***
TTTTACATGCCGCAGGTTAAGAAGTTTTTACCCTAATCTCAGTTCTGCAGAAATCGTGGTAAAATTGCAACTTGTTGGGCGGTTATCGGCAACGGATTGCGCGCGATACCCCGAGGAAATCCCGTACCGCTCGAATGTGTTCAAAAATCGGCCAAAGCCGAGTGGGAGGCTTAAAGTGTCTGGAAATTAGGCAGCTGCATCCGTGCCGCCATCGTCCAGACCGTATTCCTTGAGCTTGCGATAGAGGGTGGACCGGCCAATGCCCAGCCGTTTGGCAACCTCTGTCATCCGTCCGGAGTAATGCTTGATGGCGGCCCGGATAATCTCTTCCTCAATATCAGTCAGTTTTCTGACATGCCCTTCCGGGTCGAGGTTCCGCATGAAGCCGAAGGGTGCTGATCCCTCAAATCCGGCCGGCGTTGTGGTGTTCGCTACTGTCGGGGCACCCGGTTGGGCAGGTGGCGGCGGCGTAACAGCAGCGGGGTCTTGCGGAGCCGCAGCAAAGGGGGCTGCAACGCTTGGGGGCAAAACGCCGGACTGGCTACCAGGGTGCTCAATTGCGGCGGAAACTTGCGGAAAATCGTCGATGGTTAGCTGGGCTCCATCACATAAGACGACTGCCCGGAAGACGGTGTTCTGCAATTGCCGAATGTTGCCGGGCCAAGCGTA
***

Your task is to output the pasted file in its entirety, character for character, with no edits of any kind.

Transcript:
TTTTACATGCCGCAGGTTAAGAAGTTTTTACCCTAATCTCAGTTCTGCAGAAATCGTGGTAAAATTGCAACTTGTTGGGCGGTTATCGGCAACGGATTGCGCGCGATACCCCGAGGAAATCCCGTACCGCTCGAATGTGTTCAAAAATCGGCCAAAGCCGAGTGGGAGGCTTAAAGTGTCTGGAAATTAGGCAGCTGCATCCGTGCCGCCATCGTCCAGACCGTATTCCTTGAGCTTGCGATAGAGGGTGGACCGGCCAATGCCCAGCCGTTTGGCAACCTCTGTCATCCGTCCGGAGTAATGCTTGATGGCGGCCCGGATAATCTCTTCCTCAATATCAGTCAGTTTTCTGACATGCCCTTCCGGGTCGAGGTTCCGCATGAAGCCGAAGGGTGCTGATCCCTCAAATCCGGCCGGCGTTGTGGTGTTCGCTACTGTCGGGGCACCCGGTTGGGCAGGTGGCGGCGGCGTAACAGCAGCGGGGTCTTGCGGAGCCGCAGCAAAGGGGGCTGCAACGCTTGGGGGCAAAACGCCGGACTGGCTACCAGGGTGCTCAATTGCGGCGGAAACTTGCGGAAAATCGTCGATGGTTAGCTGGGCTCCATCACATAAGACGACTGCCCGGAAGACGGTGTTCTGCAATTGCCGAATGTTGCCGGGCCAAGCGTA